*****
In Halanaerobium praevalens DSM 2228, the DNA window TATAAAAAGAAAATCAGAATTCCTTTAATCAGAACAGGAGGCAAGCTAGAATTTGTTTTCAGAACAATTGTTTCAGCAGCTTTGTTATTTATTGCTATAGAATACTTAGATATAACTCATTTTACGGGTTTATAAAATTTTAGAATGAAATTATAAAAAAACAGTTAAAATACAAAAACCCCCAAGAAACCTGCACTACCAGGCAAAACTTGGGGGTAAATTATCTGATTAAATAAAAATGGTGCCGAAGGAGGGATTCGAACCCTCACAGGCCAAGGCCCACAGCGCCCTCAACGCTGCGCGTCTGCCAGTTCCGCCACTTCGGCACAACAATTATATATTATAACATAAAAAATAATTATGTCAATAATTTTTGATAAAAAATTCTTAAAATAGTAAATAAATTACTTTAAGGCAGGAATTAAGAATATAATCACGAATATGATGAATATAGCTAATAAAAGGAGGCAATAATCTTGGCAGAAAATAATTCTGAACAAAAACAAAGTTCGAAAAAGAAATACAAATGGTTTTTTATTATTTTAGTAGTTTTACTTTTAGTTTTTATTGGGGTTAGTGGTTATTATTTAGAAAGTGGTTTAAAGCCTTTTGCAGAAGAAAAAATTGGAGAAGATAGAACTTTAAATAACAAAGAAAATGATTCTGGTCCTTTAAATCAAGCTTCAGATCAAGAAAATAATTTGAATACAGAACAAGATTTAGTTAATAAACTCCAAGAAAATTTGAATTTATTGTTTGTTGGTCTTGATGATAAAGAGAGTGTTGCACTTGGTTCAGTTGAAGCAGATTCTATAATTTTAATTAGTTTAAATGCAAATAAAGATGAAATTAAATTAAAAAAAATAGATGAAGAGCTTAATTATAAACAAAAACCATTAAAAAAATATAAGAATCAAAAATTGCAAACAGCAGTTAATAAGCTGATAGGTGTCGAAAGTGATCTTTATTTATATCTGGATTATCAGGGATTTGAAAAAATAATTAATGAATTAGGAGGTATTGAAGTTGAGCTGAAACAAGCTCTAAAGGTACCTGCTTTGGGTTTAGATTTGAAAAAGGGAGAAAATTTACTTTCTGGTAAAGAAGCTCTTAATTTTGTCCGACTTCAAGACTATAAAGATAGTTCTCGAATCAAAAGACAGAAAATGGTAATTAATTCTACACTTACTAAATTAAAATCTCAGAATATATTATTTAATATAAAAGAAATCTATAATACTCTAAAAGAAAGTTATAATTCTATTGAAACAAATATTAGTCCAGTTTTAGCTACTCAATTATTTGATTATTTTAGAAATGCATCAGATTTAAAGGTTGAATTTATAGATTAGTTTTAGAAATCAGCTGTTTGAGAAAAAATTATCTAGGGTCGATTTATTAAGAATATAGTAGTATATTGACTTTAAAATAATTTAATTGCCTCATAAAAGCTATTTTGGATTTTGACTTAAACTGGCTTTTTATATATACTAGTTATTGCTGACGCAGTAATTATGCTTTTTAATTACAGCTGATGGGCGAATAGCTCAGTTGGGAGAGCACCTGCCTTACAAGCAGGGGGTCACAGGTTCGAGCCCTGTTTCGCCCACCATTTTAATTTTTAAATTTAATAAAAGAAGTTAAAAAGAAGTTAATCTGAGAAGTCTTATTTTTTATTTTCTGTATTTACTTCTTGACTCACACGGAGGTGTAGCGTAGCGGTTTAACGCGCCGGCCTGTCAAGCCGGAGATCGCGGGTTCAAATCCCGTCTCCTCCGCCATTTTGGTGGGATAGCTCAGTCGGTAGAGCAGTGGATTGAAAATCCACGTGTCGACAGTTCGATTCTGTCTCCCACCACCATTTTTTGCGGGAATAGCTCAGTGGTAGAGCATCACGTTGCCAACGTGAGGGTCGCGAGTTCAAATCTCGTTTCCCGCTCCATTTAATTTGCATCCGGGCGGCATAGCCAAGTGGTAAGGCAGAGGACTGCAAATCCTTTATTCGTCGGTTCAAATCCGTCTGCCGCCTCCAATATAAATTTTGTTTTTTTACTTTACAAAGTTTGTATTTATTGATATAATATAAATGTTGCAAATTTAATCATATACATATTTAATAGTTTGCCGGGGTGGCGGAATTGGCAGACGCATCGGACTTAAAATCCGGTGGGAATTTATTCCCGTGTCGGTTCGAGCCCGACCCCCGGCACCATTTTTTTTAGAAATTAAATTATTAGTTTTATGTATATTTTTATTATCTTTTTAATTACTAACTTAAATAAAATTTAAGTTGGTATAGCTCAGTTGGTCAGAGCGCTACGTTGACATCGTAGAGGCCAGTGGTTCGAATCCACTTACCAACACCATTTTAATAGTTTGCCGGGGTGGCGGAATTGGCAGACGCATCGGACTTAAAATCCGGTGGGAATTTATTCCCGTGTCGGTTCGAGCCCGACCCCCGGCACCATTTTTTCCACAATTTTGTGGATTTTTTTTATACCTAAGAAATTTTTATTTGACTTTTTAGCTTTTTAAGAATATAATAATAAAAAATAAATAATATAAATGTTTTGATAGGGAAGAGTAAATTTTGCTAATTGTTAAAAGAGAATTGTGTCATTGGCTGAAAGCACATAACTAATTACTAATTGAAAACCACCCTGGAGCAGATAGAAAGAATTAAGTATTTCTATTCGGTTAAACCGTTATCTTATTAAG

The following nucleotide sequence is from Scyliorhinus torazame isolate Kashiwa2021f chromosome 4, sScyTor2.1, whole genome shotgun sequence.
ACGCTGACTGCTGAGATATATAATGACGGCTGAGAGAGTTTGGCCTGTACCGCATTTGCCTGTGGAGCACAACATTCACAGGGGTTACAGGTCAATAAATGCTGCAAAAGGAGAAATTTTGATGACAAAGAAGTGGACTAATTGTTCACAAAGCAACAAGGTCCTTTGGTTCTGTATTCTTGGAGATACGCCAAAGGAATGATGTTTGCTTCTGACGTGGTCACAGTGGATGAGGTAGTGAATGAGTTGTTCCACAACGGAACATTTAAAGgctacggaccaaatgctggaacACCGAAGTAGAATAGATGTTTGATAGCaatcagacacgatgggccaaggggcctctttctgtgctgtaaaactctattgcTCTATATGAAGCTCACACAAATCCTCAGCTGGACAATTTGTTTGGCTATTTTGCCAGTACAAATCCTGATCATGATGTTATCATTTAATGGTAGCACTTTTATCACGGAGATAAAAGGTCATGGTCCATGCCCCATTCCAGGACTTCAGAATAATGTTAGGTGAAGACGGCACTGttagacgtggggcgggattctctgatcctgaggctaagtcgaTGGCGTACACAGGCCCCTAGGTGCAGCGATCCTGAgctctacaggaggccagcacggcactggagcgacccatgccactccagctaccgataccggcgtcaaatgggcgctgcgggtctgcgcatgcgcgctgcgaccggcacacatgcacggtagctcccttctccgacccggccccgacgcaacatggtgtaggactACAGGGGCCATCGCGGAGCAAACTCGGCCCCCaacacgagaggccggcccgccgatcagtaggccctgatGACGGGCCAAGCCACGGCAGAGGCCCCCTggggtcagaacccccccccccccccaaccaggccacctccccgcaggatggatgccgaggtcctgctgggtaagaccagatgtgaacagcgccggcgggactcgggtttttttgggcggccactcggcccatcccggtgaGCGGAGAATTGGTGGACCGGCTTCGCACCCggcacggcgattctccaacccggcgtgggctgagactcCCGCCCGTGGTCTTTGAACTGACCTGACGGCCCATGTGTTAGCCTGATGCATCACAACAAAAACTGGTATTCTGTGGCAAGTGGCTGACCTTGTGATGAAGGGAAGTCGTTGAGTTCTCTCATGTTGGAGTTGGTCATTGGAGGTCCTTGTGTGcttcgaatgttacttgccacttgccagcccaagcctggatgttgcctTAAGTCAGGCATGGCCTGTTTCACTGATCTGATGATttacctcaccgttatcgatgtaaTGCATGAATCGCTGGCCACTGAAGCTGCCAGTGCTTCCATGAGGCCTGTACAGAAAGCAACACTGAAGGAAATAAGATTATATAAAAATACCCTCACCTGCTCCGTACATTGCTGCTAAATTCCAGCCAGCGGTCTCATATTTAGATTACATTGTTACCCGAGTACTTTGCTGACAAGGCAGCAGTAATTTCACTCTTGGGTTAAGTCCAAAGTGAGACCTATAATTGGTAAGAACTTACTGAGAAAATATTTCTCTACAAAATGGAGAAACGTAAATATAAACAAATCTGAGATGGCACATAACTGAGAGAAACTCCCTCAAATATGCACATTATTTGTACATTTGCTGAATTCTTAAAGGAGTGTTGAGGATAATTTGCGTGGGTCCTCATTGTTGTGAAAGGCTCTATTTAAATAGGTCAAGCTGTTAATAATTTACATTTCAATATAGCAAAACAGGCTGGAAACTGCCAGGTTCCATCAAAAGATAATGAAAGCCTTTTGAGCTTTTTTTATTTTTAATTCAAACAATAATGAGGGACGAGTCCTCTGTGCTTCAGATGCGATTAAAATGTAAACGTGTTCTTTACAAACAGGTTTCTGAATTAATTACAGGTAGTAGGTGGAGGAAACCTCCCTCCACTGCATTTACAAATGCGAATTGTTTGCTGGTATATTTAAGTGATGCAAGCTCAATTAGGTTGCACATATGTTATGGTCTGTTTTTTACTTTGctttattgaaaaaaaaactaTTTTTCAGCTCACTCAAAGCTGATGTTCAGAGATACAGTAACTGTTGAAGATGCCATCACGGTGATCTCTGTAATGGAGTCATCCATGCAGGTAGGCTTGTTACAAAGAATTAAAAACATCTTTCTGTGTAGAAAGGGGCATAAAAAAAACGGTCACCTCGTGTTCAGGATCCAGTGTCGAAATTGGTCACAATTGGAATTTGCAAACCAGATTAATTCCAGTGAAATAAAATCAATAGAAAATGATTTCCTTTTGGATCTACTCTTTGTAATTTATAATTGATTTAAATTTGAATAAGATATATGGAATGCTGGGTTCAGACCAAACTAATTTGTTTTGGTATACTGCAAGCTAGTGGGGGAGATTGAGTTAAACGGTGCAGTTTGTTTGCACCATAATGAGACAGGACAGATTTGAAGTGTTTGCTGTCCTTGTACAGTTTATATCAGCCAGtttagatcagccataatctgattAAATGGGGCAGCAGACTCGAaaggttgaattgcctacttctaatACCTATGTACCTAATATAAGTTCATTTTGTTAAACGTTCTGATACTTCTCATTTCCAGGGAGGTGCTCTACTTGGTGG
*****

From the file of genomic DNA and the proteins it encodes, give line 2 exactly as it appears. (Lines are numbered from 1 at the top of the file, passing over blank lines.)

The following nucleotide sequence is from Scyliorhinus torazame isolate Kashiwa2021f chromosome 4, sScyTor2.1, whole genome shotgun sequence.